As I responded to him, I have had mixed success with the interview process. I have been on teams that hired candidates who did exceptionally well in the interview and the faltered in the classroom. I was on a team as an assistant principal when we made the decision to hire a candidate based on her classroom experience although she had a terrible interview. That teacher eventually resigned rather that be let go. I also was on a team that brought in a candidate to teach a lesson to a live class. She was ten minutes late, her lesson was barely adequate and the principal decided to offer her the position anyway. For the next year she took a tremendous amount of our time and eventually her  position was eliminated y the superintendent.

If you are going out to the web to look for ways to make the interview more relevant to hiring teachers, good luck. Most everything out there is based on business models which aren’t always the same. In business there is more upward mobility and a first year candidate doesn’t necessarily need the same skill set as a 25 year employee. In teaching everyone needs the same set of basic skills. In business your turnover rate is probably hire than in education. At least in my district, we hire with the intent that this is a long term relationship. Those two differences bring about some challenges in education that we don’t always see somewhere else.

Looking through the web I have managed to mine a couple of ideas that could improve the hiring of teachers. First, applicants will be at their best in the interview. They will anticipate your question and have a prepackaged response. I try to cut through that by asking some questions that will take them out of their comfort zone. I thought of that idea after reading through some supposed Google interview questions. I wouldn’t get away with those questions but I have come up with some questions that make the candidate think on their feet: Tell us something that we wouldn’t know about you from reading your resume, What book do you think everyone on the staff should read?, What are your three favorite books/movies/TV shows of all time? These types of questions allow the team to know if the candidate is a fit personality and culture wise. In my opinion, 60-70 percent of the selection process is based on whether the candidate is someone with whom the staff and I will want to work.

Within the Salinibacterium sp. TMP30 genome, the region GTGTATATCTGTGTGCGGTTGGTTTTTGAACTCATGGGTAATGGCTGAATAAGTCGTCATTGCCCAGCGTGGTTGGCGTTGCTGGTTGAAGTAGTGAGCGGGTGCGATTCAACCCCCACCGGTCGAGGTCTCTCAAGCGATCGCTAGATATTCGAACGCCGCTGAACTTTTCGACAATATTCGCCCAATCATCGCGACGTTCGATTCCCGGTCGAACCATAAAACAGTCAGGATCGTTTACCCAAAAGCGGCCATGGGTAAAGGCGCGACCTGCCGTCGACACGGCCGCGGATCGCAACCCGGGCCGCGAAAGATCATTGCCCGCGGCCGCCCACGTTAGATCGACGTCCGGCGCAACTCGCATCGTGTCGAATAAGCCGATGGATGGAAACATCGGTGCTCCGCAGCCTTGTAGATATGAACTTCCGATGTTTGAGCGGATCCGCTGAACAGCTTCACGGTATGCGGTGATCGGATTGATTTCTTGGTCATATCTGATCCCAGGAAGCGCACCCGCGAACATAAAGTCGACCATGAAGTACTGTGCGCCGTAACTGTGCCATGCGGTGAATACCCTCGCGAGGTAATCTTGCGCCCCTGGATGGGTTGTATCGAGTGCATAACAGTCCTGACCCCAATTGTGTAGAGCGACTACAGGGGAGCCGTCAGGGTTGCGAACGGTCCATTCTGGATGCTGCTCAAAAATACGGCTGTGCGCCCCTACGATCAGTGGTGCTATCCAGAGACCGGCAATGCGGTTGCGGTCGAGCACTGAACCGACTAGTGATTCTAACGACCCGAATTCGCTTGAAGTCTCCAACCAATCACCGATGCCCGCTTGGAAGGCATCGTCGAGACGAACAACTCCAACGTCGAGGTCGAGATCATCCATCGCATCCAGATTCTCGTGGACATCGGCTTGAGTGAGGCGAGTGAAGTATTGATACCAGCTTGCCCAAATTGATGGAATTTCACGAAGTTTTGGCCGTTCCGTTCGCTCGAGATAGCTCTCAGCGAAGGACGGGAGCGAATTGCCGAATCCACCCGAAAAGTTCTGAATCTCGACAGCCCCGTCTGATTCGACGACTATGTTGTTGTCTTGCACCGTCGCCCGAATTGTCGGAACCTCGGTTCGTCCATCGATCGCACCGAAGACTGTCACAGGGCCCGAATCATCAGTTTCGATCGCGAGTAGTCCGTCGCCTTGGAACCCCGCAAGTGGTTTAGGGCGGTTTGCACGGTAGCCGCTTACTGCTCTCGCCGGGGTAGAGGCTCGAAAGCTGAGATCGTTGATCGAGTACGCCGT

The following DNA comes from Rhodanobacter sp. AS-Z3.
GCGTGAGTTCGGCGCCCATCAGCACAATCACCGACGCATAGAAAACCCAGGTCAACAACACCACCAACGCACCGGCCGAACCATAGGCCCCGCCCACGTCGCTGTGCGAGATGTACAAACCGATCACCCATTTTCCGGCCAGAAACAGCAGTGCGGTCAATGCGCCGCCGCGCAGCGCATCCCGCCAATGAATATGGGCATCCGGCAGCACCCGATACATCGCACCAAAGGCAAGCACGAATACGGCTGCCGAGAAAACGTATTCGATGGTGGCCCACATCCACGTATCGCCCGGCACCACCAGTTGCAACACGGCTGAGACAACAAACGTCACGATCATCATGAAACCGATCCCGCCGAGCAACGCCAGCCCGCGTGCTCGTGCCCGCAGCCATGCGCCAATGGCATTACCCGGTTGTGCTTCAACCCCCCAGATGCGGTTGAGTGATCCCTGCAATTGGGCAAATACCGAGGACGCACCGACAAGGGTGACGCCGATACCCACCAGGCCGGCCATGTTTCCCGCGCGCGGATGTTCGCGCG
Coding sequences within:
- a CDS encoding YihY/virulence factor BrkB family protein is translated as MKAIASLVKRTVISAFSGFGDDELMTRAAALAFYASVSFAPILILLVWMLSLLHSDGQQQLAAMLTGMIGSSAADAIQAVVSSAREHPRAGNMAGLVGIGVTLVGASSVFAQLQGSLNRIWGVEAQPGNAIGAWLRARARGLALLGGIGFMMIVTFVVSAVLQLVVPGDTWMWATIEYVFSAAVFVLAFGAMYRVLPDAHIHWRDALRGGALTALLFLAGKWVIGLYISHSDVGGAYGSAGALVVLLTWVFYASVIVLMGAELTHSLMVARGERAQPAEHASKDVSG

Secondly it is important to look at performance over promises. This is probably more difficult in hiring teachers than it is in the business world. When you are hiring someone to fill the same position over a long period of time, you may be looking at very young candidates and trying to compare them to candidates who have several years of teaching experience. How do we level the playing field? How do we determine performance data for candidates who really haven’t performed yet? I approach this in two ways. First, talk to anyone that you or the team knows that may have some experience or knowledge about the candidate. Sometimes candidates will come with glowing resumes but there is a question about why they don’t have references from important resources. At times we will have connections with other districts that can give us some off the record insight. Second, in the second interview we like to do a performance based activity. In my tenure, the teacher candidate teaching the panel scenario has never gone well. In the last few interviews we have done we have asked teachers either to prepare a presentation to the board or a group of teachers to promote an idea that they have or we have asked candidates to develop a lesson plan including certain components based on a category that we give them. For our last interviews for a fifth grade teacher we gave the following scenario prior to the interview: